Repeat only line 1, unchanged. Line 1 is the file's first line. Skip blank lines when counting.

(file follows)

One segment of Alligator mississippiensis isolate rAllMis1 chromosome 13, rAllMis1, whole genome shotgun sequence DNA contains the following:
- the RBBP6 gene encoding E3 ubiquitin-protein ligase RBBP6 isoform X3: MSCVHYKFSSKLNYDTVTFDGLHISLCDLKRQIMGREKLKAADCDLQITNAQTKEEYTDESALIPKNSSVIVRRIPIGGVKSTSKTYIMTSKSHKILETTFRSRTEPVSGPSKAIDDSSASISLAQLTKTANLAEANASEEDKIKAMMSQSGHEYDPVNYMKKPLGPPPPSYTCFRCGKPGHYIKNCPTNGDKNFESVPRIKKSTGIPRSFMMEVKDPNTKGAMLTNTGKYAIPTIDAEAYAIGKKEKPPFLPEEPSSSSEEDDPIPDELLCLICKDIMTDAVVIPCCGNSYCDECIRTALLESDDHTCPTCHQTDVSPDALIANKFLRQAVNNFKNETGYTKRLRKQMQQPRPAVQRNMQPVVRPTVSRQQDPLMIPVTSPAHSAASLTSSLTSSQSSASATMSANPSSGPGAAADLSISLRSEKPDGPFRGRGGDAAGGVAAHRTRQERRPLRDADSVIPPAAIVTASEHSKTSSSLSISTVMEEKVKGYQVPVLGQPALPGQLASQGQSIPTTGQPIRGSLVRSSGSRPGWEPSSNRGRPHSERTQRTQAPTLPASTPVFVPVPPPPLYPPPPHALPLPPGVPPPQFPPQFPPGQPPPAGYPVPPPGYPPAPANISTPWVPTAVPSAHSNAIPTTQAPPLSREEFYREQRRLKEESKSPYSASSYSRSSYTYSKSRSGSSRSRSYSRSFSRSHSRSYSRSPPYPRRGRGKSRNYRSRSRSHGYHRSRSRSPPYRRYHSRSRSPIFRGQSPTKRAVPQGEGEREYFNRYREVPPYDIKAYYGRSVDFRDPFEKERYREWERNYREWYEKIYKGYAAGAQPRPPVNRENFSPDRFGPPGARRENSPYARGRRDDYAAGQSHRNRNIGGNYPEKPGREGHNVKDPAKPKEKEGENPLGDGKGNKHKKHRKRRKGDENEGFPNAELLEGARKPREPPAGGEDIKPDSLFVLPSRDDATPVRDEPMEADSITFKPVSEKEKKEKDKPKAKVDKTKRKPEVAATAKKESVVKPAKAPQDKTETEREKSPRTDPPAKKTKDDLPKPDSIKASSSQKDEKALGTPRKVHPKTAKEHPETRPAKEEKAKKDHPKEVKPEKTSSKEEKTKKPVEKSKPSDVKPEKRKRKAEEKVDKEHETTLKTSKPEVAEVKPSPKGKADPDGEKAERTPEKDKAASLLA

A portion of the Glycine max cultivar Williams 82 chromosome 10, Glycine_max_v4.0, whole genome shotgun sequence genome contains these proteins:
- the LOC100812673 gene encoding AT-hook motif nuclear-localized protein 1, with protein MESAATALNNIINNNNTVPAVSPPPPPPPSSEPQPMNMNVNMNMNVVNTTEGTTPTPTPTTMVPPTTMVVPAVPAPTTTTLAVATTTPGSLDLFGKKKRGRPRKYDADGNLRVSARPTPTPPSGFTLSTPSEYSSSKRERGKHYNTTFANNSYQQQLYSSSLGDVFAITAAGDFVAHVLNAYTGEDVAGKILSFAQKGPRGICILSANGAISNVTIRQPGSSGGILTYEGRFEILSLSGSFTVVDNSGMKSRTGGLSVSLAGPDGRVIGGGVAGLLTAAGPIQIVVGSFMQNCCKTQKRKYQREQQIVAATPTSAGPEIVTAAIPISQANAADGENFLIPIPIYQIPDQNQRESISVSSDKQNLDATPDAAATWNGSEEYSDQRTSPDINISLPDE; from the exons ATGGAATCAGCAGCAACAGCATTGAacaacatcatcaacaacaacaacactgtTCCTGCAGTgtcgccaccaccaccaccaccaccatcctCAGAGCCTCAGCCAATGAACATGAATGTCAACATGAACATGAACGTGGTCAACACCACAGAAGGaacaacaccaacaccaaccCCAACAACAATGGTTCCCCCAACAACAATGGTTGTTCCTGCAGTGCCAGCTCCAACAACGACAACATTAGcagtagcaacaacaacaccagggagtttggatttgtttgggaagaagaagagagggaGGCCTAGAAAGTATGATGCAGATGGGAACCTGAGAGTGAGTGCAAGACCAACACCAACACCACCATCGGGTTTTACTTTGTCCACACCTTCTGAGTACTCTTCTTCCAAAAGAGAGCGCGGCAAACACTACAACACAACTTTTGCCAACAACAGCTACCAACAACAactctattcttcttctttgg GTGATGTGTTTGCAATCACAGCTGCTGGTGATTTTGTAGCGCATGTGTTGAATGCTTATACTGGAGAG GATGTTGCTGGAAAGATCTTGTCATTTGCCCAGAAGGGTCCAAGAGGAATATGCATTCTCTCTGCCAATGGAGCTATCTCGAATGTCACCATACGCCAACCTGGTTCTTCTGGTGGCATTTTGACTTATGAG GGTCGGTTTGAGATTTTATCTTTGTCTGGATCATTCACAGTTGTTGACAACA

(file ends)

One segment of Alligator mississippiensis isolate rAllMis1 chromosome 13, rAllMis1, whole genome shotgun sequence DNA contains the following: